ABSTRACT: The end of the summer traditionally symbolises the end of the flea season. As the warmer weather subsides and the cooler autumnal weather intervenes, fleas are less able to feed and reproduce effectively and numbers will dwindle, decreasing further as the season progresses.

However, with the shifts that are occurring in traditional seasons, the end of the summer season may not be as predictable as it has been in the past.

As the result of global warming, mild weather may continue well into September, with suitable conditions for the reproduction of fleas in the environment lasting through much of the autumn.

Typically, there is a mini-peak in flea numbers as central heating is turned on later in the autumn, and they can continue to thrive in an indoor environment throughout the winter, meaning that there is no true break from the threat of flea infestations.

Some owners will choose not to treat their pets for fleas during the winter months and, because immature fleas are able to survive within the home environment during the winter – even though the life cycle will slow down considerably in a cooler environment – pet owners will find that when the warmer spring weather breaks through, their pets and home can quickly become infested with fleas.

Finally, many flea treatments are conjoined with antiparasitic treatments for other parasites, such as worms or ticks. If pet owners wish to discontinue flea treatments out of season then it is important to ensure that, by stopping their flea treatment, they are not stopping treatment for worms and other parasites where continuous control is advisable.

Flea larvae which, under favourable environmental conditions, metamorphose into adults. Image courtesy of John McGarry, Liverpool University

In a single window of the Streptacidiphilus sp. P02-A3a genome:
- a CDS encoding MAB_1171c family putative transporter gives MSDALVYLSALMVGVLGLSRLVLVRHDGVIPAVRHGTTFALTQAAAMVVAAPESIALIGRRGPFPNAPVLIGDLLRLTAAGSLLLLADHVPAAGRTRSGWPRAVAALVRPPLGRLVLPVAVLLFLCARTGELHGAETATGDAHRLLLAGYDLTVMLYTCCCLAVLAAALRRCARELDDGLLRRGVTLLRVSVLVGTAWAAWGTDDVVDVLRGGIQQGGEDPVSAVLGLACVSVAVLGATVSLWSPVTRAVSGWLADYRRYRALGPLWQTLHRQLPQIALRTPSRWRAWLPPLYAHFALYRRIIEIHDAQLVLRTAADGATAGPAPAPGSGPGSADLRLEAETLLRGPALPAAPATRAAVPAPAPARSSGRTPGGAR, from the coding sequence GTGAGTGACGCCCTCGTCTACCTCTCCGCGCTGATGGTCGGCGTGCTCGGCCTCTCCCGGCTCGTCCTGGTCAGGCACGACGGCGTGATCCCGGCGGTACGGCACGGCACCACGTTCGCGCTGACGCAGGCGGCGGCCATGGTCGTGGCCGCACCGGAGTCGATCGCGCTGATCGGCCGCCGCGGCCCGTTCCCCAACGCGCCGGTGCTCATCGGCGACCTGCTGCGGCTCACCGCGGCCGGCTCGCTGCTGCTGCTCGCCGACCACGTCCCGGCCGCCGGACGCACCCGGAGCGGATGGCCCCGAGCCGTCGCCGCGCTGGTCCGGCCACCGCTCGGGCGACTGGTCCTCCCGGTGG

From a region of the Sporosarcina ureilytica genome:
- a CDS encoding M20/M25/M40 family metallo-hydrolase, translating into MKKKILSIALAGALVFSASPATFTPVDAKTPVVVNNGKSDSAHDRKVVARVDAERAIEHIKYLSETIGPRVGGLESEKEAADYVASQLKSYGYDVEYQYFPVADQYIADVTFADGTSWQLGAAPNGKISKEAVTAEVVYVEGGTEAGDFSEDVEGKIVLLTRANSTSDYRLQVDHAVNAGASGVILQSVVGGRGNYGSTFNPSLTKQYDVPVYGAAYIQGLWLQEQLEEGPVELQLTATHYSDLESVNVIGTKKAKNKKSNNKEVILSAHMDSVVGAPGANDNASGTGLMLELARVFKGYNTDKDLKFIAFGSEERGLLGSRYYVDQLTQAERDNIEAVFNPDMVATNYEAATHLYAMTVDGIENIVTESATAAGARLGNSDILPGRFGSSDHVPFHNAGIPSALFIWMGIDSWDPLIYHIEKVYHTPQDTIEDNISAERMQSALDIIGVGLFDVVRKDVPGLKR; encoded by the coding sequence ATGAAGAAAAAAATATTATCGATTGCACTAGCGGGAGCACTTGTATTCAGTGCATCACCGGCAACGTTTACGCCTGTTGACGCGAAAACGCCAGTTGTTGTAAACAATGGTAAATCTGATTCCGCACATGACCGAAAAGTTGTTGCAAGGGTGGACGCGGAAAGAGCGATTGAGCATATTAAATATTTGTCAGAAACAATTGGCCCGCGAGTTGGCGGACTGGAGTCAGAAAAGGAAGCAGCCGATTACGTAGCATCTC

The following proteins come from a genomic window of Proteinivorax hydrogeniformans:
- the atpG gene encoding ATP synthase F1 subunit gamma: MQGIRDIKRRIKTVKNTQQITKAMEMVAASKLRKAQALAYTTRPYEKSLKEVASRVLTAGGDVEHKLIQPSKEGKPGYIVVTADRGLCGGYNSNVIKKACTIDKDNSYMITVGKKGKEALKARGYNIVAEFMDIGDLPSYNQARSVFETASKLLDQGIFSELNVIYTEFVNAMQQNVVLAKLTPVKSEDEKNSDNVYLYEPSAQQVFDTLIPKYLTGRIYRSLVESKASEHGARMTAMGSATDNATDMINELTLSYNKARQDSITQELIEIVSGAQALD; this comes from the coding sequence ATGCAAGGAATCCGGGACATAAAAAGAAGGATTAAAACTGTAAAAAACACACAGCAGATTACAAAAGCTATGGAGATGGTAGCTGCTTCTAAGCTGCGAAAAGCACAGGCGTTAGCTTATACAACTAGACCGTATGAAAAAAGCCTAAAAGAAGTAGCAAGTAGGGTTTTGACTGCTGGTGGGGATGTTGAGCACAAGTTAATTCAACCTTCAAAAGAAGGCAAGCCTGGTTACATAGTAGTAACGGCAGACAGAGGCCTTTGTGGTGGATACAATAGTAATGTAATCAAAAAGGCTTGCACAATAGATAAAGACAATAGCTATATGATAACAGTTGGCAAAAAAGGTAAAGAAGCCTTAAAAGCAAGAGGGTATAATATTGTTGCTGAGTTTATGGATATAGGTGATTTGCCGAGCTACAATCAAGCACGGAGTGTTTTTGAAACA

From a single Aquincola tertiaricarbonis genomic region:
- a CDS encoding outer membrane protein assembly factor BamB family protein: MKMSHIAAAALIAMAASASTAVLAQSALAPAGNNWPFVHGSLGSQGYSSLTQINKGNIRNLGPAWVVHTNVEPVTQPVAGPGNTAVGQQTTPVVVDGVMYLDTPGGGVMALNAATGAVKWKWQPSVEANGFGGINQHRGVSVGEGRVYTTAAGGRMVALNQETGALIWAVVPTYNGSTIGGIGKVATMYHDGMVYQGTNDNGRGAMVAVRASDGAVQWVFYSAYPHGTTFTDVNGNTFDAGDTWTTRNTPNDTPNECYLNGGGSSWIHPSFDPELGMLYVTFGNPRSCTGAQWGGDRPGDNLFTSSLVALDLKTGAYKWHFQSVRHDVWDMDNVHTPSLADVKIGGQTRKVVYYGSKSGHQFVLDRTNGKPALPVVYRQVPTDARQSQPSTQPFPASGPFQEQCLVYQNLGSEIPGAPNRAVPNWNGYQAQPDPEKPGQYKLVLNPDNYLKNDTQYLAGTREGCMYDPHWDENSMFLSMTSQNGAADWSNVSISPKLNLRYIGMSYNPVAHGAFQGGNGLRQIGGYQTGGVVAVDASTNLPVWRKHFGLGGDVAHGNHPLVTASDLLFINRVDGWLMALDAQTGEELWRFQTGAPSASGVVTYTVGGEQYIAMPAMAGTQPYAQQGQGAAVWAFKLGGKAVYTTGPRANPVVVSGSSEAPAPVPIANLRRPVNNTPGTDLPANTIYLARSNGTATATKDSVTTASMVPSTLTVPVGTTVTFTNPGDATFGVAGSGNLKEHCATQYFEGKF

In some locations, ticks may increasingly be found throughout the year. To date this trend has been seen observed for several years in Germany.

Ticks are very dependant upon suitable microclimates in order to survive and as climate change alters our natural environment, environments suitable for tick survival may change. Thus pet owners should be encouraged always to be vigilant for ticks – even outside traditional tick seasons – and to treat their pets accordingly.

Life style

Autumn signifies the start of the hunting season for many and pet owners should be made aware that hunting may pose certain parasitic threats to their dog and that precautions should be taken. For example, dogs are able to contract ticks in particular from the hunting environment and in some circumstances fleas from dead game.

A further concern for dogs which are fed uncooked offal is the potential for acquiring the tapeworms Echinococcus granulosus (from sheep) and Echinococcus equinus (from horses).

Climate change

In Europe there is a general trend for the northerly spread of parasite vectors, such as some mosquitoes, ticks and sandflies. Given suitable climatic conditions these vectors can establish, and if the vector- borne infections are also present then these infections may begin to occur in more northerly locations.

This has already been seen with an outbreak of babesiosis in dogs in the Netherlands and a case of Dirofilaria repens also in the Netherlands. Other parasites within this category include heartworm Dirofilaria immitis (mosquitoes), Dirofilaria repens (mosquitoes), leishmaniasis (sandflies) and various tick borne diseases (TBDs).

It is important that pet owners in the UK are advised to remain constantly vigilant to the threat of these parasites and their associated diseases and to discuss preventive measures with their vet.

Resources and further information

ESCCAP UK has two websites providing advice, information and free downloads for veterinary and animal care professionals, www.esccapuk.org.uk, and pet owners www.petparasites.co.uk.

If you have any suggestions for topics or information which you feel would be valuable for ESCCAP UK to provide for vet nurses in the future, contact info@esccapuk.org.uk


Laura Yeadon BA(Hons)


• VOL 25 • No9 • September 2010 • Veterinary Nursing Journal